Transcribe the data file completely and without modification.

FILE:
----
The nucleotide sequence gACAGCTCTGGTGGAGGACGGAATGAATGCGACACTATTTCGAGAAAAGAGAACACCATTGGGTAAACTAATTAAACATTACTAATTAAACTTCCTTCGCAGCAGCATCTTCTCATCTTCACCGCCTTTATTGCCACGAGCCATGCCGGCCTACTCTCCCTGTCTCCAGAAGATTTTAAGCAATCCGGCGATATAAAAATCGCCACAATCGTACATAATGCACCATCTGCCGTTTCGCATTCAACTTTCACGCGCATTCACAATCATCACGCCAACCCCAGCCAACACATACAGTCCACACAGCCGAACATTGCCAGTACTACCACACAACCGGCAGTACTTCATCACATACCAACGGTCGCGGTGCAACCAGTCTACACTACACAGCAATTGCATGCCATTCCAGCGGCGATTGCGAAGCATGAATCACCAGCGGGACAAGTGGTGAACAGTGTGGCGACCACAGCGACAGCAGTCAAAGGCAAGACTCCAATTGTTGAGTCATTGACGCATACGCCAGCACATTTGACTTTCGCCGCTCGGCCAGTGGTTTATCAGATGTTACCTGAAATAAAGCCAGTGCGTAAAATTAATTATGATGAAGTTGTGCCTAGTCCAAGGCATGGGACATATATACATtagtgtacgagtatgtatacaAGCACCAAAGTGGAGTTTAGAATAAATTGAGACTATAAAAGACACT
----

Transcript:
The nucleotide sequence gACAGCTCTGGTGGAGGACGGAATGAATGCGACACTATTTCGAGAAAAGAGAACACCATTGGGTAAACTAATTAAACATTACTAATTAAACTTCCTTCGCAGCAGCATCTTCTCATCTTCACCGCCTTTATTGCCACGAGCCATGCCGGCCTACTCTCCCTGTCTCCAGAAGATTTTAAGCAATCCGGCGATATAAAAATCGCCACAATCGTACATAATGCACCATCTGCCGTTTCGCATTCAACTTTCACGCGCATTCACAATCATCACGCCAACCCCAGCCAACACATACAGTCCACACAGCCGAACATTGCCAGTACTACCACACAACCGGCAGTACTTCATCACATACCAACGGTCGCGGTGCAACCAGTCTACACTACACAGCAATTGCATGCCATTCCAGCGGCGATTGCGAAGCATGAATCACCAGCGGGACAAGTGGTGAACAGTGTGGCGACCACAGCGACAGCAGTCAAAGGCAAGACTCCAATTGTTGAGTCATTGACGCATACGCCAGCACATTTGACTTTCGCCGCTCGGCCAGTGGTTTATCAGATGTTACCTGAAATAAAGCCAGTGCGTAAAATTAATTATGATGAAGTTGTGCCTAGTCCAAGGCATGGGACATATATACATtagtgtacgagtatgtatacaAGCACCAAAGTGGAGTTTAGAATAAATTGAGACTATAAAAGACACT